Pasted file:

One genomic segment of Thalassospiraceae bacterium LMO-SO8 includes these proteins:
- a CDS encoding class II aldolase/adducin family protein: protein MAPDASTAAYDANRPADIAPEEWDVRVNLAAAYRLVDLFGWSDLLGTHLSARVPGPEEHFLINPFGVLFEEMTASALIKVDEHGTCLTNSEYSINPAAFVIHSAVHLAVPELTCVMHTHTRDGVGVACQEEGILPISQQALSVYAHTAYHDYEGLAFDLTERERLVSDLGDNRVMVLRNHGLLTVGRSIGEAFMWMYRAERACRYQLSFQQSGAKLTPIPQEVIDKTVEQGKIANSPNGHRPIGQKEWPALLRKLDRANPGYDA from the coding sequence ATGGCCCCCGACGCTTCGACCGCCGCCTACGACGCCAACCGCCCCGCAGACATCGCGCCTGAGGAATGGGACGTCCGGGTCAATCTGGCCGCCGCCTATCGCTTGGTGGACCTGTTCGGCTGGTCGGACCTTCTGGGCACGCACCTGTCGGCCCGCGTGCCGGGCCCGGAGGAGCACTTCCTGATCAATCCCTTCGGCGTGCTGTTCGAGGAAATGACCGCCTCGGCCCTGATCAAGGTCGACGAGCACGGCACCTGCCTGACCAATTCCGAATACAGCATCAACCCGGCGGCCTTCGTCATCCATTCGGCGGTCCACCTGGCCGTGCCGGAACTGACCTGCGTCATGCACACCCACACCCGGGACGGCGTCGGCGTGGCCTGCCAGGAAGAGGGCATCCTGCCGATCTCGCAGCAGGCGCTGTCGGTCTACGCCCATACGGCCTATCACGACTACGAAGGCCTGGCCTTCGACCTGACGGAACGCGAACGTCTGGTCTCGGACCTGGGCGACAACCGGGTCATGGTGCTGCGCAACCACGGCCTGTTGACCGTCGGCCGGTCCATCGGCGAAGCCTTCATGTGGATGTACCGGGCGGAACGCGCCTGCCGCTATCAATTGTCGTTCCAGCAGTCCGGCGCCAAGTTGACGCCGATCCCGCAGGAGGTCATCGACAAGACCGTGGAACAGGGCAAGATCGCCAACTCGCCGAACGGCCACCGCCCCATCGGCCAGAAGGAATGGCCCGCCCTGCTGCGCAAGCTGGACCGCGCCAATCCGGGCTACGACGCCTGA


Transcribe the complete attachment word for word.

One genomic segment of Thalassospiraceae bacterium LMO-SO8 includes these proteins:
- a CDS encoding class II aldolase/adducin family protein: protein MAPDASTAAYDANRPADIAPEEWDVRVNLAAAYRLVDLFGWSDLLGTHLSARVPGPEEHFLINPFGVLFEEMTASALIKVDEHGTCLTNSEYSINPAAFVIHSAVHLAVPELTCVMHTHTRDGVGVACQEEGILPISQQALSVYAHTAYHDYEGLAFDLTERERLVSDLGDNRVMVLRNHGLLTVGRSIGEAFMWMYRAERACRYQLSFQQSGAKLTPIPQEVIDKTVEQGKIANSPNGHRPIGQKEWPALLRKLDRANPGYDA from the coding sequence ATGGCCCCCGACGCTTCGACCGCCGCCTACGACGCCAACCGCCCCGCAGACATCGCGCCTGAGGAATGGGACGTCCGGGTCAATCTGGCCGCCGCCTATCGCTTGGTGGACCTGTTCGGCTGGTCGGACCTTCTGGGCACGCACCTGTCGGCCCGCGTGCCGGGCCCGGAGGAGCACTTCCTGATCAATCCCTTCGGCGTGCTGTTCGAGGAAATGACCGCCTCGGCCCTGATCAAGGTCGACGAGCACGGCACCTGCCTGACCAATTCCGAATACAGCATCAACCCGGCGGCCTTCGTCATCCATTCGGCGGTCCACCTGGCCGTGCCGGAACTGACCTGCGTCATGCACACCCACACCCGGGACGGCGTCGGCGTGGCCTGCCAGGAAGAGGGCATCCTGCCGATCTCGCAGCAGGCGCTGTCGGTCTACGCCCATACGGCCTATCACGACTACGAAGGCCTGGCCTTCGACCTGACGGAACGCGAACGTCTGGTCTCGGACCTGGGCGACAACCGGGTCATGGTGCTGCGCAACCACGGCCTGTTGACCGTCGGCCGGTCCATCGGCGAAGCCTTCATGTGGATGTACCGGGCGGAACGCGCCTGCCGCTATCAATTGTCGTTCCAGCAGTCCGGCGCCAAGTTGACGCCGATCCCGCAGGAGGTCATCGACAAGACCGTGGAACAGGGCAAGATCGCCAACTCGCCGAACGGCCACCGCCCCATCGGCCAGAAGGAATGGCCCGCCCTGCTGCGCAAGCTGGACCGCGCCAATCCGGGCTACGACGCCTGA